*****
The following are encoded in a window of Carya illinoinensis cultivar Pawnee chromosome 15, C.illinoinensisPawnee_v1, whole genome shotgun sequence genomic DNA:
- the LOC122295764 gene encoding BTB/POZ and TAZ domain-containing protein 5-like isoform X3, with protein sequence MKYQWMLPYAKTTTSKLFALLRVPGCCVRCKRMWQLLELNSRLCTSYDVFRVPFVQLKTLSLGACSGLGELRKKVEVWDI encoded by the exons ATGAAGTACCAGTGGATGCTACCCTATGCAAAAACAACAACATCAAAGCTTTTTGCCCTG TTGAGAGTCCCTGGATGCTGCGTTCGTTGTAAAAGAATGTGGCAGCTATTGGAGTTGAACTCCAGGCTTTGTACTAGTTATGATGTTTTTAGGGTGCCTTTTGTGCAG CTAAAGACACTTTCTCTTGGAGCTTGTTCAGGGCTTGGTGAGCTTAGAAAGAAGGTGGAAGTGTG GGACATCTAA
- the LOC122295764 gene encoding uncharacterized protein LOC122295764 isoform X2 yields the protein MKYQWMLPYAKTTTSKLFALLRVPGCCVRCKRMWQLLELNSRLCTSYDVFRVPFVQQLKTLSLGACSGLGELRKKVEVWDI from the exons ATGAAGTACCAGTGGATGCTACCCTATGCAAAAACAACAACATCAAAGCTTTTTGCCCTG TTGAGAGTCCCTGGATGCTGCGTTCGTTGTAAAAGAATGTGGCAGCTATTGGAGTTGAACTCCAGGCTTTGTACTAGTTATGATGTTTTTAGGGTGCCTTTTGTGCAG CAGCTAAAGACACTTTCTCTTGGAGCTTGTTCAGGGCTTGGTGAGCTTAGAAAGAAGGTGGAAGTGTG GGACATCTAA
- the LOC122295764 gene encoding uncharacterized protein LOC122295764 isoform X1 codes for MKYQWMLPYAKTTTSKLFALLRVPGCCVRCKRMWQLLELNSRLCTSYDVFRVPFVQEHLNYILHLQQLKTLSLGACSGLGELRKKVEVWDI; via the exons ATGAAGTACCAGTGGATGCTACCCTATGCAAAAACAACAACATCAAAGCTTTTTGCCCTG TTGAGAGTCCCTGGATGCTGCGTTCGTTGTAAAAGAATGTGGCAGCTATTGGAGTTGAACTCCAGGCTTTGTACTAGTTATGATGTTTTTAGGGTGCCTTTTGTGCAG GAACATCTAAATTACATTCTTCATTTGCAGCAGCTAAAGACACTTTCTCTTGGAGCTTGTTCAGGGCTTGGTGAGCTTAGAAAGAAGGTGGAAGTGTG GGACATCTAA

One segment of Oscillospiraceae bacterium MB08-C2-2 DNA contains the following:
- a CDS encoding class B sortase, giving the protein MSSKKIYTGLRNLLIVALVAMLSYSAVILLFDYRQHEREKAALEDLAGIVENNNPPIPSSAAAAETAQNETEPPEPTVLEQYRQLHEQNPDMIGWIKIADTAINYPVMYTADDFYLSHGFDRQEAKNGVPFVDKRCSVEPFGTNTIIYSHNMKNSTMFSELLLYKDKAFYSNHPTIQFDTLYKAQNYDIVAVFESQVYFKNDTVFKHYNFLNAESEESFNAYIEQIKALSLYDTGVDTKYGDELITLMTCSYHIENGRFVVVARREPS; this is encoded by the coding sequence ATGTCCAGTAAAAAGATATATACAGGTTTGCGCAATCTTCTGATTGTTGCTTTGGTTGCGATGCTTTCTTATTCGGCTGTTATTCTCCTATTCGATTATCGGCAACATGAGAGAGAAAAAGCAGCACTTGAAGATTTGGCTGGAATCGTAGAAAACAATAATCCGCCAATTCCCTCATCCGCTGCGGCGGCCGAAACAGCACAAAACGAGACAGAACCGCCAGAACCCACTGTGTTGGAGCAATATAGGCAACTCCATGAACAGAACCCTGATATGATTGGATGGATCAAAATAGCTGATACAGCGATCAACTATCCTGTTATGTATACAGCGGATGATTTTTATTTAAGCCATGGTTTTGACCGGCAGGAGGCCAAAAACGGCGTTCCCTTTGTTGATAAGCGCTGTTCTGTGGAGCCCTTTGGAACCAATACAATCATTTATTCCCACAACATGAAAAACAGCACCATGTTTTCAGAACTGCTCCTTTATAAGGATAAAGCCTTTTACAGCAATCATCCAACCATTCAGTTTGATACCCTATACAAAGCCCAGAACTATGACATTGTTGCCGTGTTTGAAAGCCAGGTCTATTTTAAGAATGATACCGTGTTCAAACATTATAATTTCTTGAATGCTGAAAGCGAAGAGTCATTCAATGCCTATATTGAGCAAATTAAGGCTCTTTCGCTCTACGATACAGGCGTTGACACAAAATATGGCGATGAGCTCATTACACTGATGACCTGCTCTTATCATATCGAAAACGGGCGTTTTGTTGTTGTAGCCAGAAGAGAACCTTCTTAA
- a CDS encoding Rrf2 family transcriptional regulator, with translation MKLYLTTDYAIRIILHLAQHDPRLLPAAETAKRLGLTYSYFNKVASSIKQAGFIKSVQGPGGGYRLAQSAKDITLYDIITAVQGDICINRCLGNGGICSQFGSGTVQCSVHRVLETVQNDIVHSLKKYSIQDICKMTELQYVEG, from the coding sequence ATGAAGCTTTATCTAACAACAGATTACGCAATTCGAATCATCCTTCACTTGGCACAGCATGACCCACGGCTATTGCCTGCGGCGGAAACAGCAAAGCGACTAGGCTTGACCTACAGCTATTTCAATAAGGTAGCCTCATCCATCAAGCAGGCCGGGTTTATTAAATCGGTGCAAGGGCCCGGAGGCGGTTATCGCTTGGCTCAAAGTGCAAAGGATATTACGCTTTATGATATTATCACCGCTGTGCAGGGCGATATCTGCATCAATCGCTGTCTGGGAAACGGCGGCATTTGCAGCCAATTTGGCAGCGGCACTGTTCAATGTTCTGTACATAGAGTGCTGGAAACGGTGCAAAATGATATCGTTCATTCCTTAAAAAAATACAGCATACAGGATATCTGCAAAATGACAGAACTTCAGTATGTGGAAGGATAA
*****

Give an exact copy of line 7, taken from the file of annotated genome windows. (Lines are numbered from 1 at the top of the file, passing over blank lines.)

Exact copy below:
- a CDS encoding Rrf2 family transcriptional regulator, with translation MKLYLTTDYAIRIILHLAQHDPRLLPAAETAKRLGLTYSYFNKVASSIKQAGFIKSVQGPGGGYRLAQSAKDITLYDIITAVQGDICINRCLGNGGICSQFGSGTVQCSVHRVLETVQNDIVHSLKKYSIQDICKMTELQYVEG, from the coding sequence ATGAAGCTTTATCTAACAACAGATTACGCAATTCGAATCATCCTTCACTTGGCACAGCATGACCCACGGCTATTGCCTGCGGCGGAAACAGCAAAGCGACTAGGCTTGACCTACAGCTATTTCAATAAGGTAGCCTCATCCATCAAGCAGGCCGGGTTTATTAAATCGGTGCAAGGGCCCGGAGGCGGTTATCGCTTGGCTCAAAGTGCAAAGGATATTACGCTTTATGATATTATCACCGCTGTGCAGGGCGATATCTGCATCAATCGCTGTCTGGGAAACGGCGGCATTTGCAGCCAATTTGGCAGCGGCACTGTTCAATGTTCTGTACATAGAGTGCTGGAAACGGTGCAAAATGATATCGTTCATTCCTTAAAAAAATACAGCATACAGGATATCTGCAAAATGACAGAACTTCAGTATGTGGAAGGATAA